And perfect it was. At the time of Superficial’s release, I had been a diehard fan of The Hills since its 2006 premiere. Contrary to my friends’ (and, let’s be real, the entire country’s) loyalty to a certain Miss Conrad, I was a staunch supporter of Heidi. I fell fast in love with the Hollywood ingenue on Season 1 of The Hills — her carefree approach to life was aspirational AF when I was a confused, closeted 15-year-old — but I also learned to appreciate the way she manipulated the media and took control of her image outside of the girl we got to know through MTV’s unjustly blurred lens.

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Heidi at the 2008 MTV Movie Awards.

In 2008, the New York Times branded Heidi as a “feminist hero” for defying Spencer’s (most likely scripted) wedding demands, and for standing up for herself in the aftermath of Lauren’s infamous, friendship-ending “You-know-what-you-did!” attack at Les Deux. Heidi was also my personal hero for her unapologetic display of self-love, regardless of others’ opinions — an important life lesson I had yet to master in my teens.

It’s true: Not all heroes wear capes. Sometimes, they wear bundles of hair extensions and carry Birkin bags. Needless to say, my unremitting veneration of Heidi has only intensified since high school. So with that in mind, paired with my affinity for all things Britney Spears-inspired, you can only imagine how I felt when Heidi ultimately put forth the auditory blessing that is Superficial.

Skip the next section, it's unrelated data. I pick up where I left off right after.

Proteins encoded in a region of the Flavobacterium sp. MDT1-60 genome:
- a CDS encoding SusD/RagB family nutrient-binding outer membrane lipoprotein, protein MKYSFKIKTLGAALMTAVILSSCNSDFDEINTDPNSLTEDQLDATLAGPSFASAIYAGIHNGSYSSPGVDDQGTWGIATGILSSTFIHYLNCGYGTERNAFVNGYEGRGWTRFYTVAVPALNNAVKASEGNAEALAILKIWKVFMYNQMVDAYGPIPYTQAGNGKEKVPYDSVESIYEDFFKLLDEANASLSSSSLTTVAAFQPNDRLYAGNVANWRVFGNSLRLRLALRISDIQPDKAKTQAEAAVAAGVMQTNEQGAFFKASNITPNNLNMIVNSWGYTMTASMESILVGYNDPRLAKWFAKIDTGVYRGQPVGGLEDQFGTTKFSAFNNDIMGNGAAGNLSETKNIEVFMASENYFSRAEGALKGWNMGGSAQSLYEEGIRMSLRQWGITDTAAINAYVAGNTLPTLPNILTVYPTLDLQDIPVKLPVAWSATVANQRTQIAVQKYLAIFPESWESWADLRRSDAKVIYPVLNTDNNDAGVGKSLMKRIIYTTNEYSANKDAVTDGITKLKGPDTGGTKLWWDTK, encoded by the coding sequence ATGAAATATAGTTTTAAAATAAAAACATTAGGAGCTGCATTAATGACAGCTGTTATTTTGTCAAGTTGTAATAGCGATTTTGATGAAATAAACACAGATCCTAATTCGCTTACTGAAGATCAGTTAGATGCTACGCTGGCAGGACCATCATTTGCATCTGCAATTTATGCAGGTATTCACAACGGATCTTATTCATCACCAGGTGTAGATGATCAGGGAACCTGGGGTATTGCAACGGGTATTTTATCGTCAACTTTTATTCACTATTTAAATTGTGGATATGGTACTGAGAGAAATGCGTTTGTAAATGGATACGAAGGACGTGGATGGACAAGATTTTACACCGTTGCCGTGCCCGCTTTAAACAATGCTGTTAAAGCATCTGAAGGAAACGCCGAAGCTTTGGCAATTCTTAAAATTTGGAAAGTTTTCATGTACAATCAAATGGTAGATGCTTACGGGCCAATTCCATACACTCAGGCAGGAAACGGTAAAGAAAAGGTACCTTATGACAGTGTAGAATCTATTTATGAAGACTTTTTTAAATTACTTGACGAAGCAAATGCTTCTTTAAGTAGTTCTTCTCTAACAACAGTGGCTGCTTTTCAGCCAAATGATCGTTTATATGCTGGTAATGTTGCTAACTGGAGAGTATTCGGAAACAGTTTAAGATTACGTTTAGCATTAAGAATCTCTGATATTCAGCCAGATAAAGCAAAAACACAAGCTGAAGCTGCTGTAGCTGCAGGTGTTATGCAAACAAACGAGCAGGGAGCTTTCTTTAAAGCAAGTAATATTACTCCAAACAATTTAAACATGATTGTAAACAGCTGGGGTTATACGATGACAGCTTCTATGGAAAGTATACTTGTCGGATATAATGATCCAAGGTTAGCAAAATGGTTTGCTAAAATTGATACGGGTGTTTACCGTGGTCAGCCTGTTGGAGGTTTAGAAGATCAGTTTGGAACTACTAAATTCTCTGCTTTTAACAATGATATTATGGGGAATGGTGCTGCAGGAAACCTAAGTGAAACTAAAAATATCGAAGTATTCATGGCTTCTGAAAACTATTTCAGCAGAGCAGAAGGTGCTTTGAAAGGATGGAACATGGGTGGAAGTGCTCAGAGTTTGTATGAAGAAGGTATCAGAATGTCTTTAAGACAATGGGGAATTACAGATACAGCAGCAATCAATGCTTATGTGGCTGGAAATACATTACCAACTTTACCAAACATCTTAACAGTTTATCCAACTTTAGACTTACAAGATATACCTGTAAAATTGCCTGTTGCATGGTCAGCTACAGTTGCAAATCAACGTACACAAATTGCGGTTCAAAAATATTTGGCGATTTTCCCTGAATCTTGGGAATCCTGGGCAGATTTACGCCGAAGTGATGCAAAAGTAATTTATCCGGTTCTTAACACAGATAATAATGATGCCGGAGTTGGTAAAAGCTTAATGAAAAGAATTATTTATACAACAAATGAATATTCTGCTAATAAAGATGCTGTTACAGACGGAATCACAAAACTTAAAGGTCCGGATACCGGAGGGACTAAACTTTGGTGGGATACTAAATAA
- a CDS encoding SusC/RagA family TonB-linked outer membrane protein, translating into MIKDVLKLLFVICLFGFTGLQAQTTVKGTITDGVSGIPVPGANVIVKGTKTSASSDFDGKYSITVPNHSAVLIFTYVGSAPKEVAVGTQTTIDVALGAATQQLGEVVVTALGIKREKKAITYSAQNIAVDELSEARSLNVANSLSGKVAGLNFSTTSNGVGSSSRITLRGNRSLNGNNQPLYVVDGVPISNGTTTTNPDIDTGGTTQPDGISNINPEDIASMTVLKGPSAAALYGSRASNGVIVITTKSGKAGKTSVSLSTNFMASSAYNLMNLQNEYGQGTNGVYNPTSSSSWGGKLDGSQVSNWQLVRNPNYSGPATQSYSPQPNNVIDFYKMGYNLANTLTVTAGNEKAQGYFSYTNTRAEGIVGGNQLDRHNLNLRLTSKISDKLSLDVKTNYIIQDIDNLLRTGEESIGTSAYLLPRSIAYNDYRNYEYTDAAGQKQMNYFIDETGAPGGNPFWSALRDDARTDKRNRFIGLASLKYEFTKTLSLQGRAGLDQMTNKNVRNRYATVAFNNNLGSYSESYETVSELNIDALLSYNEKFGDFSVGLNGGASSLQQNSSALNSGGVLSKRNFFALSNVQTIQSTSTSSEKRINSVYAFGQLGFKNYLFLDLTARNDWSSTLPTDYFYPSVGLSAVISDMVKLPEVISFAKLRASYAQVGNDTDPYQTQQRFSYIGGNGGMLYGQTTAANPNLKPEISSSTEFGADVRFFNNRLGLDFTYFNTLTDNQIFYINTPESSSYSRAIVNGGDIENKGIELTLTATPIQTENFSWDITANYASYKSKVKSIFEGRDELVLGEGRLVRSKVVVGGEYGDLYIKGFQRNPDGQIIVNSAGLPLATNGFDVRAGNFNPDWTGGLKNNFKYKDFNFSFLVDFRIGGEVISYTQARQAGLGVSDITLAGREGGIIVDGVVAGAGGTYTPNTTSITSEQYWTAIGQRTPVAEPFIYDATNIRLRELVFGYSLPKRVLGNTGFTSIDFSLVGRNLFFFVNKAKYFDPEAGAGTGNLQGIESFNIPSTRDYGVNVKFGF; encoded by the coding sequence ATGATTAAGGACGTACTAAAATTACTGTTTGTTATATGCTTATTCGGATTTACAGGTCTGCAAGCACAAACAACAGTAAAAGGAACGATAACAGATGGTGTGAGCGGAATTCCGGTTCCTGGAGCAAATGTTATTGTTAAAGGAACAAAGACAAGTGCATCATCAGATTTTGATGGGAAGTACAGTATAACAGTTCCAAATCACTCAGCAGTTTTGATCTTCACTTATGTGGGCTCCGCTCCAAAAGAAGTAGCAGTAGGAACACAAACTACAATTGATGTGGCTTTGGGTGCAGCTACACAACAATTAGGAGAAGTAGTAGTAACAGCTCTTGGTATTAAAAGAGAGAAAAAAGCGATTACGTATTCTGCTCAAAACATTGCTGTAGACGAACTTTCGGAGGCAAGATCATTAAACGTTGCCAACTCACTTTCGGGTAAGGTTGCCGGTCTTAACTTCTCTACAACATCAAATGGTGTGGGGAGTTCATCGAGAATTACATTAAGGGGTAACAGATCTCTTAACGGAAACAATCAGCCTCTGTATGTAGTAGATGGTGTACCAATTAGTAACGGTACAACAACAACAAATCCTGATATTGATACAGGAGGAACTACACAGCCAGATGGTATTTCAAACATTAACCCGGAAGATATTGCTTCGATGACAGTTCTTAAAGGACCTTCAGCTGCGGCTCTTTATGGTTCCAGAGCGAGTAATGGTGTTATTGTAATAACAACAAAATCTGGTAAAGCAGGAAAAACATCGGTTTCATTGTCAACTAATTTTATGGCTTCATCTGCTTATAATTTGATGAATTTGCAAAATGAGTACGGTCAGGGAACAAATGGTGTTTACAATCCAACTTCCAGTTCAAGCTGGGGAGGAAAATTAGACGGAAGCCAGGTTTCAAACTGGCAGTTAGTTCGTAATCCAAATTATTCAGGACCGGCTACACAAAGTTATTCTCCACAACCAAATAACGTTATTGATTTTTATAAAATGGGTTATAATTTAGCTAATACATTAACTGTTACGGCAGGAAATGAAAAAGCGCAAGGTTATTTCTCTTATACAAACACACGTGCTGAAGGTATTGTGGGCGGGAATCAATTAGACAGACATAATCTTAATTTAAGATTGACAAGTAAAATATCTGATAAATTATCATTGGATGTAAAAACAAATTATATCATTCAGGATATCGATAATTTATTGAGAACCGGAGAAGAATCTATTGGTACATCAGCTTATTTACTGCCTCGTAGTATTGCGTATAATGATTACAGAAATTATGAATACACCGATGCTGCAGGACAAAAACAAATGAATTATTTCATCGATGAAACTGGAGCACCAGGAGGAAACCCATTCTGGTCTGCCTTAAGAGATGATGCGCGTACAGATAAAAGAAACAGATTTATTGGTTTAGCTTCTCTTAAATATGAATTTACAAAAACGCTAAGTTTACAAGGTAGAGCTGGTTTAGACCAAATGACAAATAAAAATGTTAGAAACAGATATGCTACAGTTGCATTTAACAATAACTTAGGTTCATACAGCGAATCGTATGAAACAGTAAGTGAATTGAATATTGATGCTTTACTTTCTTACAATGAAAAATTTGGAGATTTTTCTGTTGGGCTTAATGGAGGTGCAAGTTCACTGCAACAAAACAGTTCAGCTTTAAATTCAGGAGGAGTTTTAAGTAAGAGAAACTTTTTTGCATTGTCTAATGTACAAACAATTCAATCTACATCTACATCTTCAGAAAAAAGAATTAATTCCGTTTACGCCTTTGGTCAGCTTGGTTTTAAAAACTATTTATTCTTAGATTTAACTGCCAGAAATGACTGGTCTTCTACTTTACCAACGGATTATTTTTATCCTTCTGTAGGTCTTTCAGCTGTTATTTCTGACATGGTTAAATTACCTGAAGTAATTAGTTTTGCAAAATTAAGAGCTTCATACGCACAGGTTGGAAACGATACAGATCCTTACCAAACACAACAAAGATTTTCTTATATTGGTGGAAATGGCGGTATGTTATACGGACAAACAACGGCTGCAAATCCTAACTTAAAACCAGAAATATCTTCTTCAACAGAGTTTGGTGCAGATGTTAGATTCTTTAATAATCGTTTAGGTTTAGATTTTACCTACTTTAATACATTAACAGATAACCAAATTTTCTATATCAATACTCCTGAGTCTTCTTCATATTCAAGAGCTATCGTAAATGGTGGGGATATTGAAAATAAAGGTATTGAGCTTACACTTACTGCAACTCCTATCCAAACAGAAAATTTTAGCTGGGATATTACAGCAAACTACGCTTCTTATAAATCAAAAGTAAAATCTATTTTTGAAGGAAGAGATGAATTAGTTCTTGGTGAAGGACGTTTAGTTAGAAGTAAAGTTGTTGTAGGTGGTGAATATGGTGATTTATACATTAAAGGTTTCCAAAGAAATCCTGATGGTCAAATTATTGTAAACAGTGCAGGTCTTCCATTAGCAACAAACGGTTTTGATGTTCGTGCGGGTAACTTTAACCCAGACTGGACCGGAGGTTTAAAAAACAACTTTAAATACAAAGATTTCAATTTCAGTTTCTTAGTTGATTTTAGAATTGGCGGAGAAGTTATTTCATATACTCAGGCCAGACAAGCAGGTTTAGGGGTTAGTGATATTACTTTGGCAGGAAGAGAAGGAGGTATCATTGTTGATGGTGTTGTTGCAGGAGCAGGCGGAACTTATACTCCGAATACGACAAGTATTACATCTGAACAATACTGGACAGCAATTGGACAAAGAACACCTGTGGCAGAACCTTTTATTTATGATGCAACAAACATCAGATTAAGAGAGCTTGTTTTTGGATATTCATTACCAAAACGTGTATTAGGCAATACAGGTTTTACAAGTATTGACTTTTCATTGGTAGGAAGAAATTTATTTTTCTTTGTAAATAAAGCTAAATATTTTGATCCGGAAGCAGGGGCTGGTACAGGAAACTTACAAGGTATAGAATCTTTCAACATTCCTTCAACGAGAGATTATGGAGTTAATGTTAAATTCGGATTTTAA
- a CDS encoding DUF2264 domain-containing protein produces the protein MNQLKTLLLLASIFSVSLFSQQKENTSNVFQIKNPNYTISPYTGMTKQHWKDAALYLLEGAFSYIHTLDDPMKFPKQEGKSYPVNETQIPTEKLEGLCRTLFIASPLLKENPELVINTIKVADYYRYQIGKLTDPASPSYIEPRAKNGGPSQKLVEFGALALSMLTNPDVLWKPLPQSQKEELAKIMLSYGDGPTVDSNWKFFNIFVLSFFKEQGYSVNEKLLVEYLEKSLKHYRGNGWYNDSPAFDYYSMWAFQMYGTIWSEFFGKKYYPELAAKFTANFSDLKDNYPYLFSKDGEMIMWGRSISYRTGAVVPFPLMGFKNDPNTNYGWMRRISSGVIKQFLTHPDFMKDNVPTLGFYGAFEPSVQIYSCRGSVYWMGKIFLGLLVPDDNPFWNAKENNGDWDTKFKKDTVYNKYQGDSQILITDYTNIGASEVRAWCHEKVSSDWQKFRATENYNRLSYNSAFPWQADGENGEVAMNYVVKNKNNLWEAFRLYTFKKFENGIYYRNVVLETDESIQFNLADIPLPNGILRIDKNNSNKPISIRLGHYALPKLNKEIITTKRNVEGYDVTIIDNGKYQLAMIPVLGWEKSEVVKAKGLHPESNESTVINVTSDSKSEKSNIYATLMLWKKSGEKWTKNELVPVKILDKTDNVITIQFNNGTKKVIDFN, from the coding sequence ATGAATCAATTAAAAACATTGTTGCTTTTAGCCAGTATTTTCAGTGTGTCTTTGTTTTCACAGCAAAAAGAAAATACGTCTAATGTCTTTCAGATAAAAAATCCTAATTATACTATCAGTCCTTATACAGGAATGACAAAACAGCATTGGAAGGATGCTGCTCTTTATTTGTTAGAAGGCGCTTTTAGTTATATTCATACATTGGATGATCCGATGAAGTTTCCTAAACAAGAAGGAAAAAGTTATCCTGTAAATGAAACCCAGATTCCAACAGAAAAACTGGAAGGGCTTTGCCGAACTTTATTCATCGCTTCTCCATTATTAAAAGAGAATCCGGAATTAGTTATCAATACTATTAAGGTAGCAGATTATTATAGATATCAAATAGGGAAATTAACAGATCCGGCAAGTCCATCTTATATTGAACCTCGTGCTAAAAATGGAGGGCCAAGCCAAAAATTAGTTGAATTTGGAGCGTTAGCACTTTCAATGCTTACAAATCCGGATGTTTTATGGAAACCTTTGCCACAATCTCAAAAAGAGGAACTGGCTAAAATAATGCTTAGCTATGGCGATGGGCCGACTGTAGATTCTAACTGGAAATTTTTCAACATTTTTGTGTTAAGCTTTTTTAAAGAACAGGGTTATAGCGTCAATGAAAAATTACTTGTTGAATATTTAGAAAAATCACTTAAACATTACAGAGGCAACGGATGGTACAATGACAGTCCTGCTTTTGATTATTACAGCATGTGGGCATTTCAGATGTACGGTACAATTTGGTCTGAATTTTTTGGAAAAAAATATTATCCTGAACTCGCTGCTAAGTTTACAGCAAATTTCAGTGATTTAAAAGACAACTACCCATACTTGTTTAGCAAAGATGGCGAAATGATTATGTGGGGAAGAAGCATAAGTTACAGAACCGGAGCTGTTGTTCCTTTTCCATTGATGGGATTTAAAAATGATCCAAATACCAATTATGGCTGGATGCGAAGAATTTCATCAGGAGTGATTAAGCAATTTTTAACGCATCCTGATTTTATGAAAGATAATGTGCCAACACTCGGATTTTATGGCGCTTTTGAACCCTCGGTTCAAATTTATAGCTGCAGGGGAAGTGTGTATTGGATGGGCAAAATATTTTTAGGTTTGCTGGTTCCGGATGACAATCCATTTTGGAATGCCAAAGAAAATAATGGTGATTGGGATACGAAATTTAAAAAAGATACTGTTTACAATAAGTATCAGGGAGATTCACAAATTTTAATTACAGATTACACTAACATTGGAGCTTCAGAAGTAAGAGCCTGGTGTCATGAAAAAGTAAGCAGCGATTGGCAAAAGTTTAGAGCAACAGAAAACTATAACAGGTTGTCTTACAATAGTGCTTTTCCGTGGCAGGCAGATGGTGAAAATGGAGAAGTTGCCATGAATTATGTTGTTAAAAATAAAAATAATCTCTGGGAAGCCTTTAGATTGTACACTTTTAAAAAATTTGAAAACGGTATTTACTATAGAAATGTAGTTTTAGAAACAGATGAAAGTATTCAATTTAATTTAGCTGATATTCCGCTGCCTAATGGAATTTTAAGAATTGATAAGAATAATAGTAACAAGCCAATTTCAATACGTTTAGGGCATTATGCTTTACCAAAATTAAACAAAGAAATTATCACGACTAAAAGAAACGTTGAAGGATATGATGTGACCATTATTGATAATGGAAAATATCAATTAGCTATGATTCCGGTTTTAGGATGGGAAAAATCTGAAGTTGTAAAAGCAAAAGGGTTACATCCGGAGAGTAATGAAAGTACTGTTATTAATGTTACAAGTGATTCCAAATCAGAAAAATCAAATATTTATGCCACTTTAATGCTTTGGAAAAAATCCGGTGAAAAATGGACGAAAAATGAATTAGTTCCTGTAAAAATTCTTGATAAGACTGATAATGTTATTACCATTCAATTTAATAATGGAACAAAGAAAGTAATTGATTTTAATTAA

My gay, pop diva-loving heart practically exploded. And not just because of my steadfast respect for Heidz. The music, influenced by a number of pop evangelists, including Britney, Xtina, and Jessica Simpson, was good. Like, really good. When Superficial eventually made its way to my iTunes library, I was a freshman in college and no longer hiding who I was. Consequently, I was unafraid to sing the praises of pop goddess Heidi.

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(Credit: Giphy)

Now that I was out and proud, you best believe I played the s–t out of her record. Heidi’s angelic voice frequently filled the halls of my dormitory. And, whether they liked it or not, my roommates — and pretty much every student who lived on the third floor of Marymount Manhattan College’s East 55th Street residence hall — knew the majority of Superficial’s lyrics. Despite my enthusiasm over Heidi’s foray into music, her album failed to achieve commercial success. Reportedly, it only pushed 1,000 copies in first-week sales — and did not earn back the millions of dollars spent during its production. Although she was once confident that the music was “bulletproof enough” to eclipse her polarizing feud with Lauren, Heidi now sees why her efforts weren’t well-received.

“I think people just didn’t want to give it a chance and there were so many people on Team Lauren at the time that were just like, ‘No, I don’t want to hear it anyway. She’s not friends with Lauren,’” she tells Life & Style. “I knew it would be a lot to overcome, but I thought the music spoke for itself, and that I could just continue following my dreams and have more of a grassroots buildup.”

Looking back, Heidi suspects that it wasn’t just her public enmity with Lauren that derailed Superficial’s trajectory. The now-31-year-old mom-of-one — who shares son Gunner Stone, 3 months, with hubby Spencer, 34 — believes the scrutiny she faced for making the controversial decision to undergo 10 plastic surgeries at once also hindered its performance; she went public with her procedures days before Superficial’s release. “It was just such bad timing on my part,” Heidi reflects. “I put my heart, my soul, my money, and years into making this album — and then it’s almost like I sabotaged myself.”

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Heidi in 2010.